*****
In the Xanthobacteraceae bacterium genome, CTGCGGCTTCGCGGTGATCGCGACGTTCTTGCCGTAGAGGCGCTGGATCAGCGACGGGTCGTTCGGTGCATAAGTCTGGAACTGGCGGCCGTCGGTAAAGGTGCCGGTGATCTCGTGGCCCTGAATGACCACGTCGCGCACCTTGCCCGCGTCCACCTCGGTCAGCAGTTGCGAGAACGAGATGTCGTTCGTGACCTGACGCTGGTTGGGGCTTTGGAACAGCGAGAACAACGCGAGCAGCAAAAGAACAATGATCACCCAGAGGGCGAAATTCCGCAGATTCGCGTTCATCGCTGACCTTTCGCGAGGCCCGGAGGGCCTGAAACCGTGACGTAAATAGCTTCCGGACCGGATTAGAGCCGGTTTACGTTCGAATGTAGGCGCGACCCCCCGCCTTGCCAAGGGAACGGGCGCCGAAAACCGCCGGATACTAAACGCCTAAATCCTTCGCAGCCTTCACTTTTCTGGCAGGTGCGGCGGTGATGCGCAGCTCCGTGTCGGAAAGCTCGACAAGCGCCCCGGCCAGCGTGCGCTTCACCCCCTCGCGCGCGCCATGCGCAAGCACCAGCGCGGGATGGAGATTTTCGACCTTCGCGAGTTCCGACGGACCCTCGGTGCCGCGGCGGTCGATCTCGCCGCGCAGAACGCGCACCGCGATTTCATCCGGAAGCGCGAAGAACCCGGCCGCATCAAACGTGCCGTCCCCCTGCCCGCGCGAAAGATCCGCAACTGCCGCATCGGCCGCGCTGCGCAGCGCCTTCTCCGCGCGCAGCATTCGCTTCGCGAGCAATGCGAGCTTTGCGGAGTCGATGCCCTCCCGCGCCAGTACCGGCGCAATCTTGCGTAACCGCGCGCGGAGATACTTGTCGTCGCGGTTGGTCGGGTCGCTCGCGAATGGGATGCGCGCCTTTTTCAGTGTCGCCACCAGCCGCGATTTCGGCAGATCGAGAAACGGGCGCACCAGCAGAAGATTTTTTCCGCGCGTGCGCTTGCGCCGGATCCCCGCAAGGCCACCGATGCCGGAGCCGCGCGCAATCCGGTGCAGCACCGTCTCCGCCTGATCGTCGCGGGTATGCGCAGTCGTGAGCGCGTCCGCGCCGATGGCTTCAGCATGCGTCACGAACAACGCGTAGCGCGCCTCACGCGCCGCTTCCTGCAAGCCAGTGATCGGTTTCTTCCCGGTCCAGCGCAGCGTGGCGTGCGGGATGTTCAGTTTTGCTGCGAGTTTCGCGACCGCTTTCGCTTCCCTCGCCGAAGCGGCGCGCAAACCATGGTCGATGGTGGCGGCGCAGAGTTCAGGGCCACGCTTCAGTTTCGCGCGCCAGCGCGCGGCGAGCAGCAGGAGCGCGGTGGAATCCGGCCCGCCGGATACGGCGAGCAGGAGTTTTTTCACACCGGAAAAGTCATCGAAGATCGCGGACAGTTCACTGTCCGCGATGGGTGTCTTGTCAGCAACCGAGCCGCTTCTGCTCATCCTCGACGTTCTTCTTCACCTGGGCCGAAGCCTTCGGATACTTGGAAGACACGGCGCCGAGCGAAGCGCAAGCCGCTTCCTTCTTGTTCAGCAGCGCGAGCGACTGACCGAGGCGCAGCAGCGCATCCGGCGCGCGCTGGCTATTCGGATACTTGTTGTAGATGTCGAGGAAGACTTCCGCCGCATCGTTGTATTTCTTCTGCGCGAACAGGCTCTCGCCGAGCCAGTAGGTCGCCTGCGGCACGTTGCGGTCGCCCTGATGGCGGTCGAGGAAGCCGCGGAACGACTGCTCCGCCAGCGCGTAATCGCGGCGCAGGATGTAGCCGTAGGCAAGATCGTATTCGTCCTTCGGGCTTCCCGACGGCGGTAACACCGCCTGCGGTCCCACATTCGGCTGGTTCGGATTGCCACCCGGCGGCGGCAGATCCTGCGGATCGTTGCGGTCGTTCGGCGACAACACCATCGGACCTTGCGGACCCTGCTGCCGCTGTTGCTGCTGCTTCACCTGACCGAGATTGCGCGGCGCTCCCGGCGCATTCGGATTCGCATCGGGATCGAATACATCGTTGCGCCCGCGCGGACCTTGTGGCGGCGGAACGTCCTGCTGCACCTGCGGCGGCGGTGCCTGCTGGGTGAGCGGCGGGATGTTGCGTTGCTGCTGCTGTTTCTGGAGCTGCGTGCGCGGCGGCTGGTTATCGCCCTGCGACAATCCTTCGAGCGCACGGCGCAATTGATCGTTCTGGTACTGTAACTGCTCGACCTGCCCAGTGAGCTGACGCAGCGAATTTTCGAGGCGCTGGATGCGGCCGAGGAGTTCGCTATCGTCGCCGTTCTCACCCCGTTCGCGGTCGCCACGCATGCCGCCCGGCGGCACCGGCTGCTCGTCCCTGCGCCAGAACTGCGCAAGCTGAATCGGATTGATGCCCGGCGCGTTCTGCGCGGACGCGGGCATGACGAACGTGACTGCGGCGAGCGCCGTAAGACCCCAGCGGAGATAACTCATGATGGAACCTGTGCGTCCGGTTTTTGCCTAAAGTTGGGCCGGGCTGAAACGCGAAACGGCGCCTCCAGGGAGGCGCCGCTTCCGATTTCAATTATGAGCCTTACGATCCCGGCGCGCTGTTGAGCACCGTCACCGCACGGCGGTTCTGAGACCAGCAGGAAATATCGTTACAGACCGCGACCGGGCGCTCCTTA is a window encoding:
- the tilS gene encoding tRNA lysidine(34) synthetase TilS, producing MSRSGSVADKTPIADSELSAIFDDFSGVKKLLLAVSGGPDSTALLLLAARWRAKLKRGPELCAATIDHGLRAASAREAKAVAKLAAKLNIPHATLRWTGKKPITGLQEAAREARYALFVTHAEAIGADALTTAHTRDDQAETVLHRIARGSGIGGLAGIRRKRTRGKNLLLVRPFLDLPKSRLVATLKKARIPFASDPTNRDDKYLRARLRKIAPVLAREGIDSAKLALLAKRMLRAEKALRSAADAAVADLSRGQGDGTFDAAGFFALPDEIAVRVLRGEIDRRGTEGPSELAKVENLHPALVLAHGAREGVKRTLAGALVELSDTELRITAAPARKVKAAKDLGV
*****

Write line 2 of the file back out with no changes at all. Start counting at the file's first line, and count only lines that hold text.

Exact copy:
- the tilS gene encoding tRNA lysidine(34) synthetase TilS, producing MSRSGSVADKTPIADSELSAIFDDFSGVKKLLLAVSGGPDSTALLLLAARWRAKLKRGPELCAATIDHGLRAASAREAKAVAKLAAKLNIPHATLRWTGKKPITGLQEAAREARYALFVTHAEAIGADALTTAHTRDDQAETVLHRIARGSGIGGLAGIRRKRTRGKNLLLVRPFLDLPKSRLVATLKKARIPFASDPTNRDDKYLRARLRKIAPVLAREGIDSAKLALLAKRMLRAEKALRSAADAAVADLSRGQGDGTFDAAGFFALPDEIAVRVLRGEIDRRGTEGPSELAKVENLHPALVLAHGAREGVKRTLAGALVELSDTELRITAAPARKVKAAKDLGV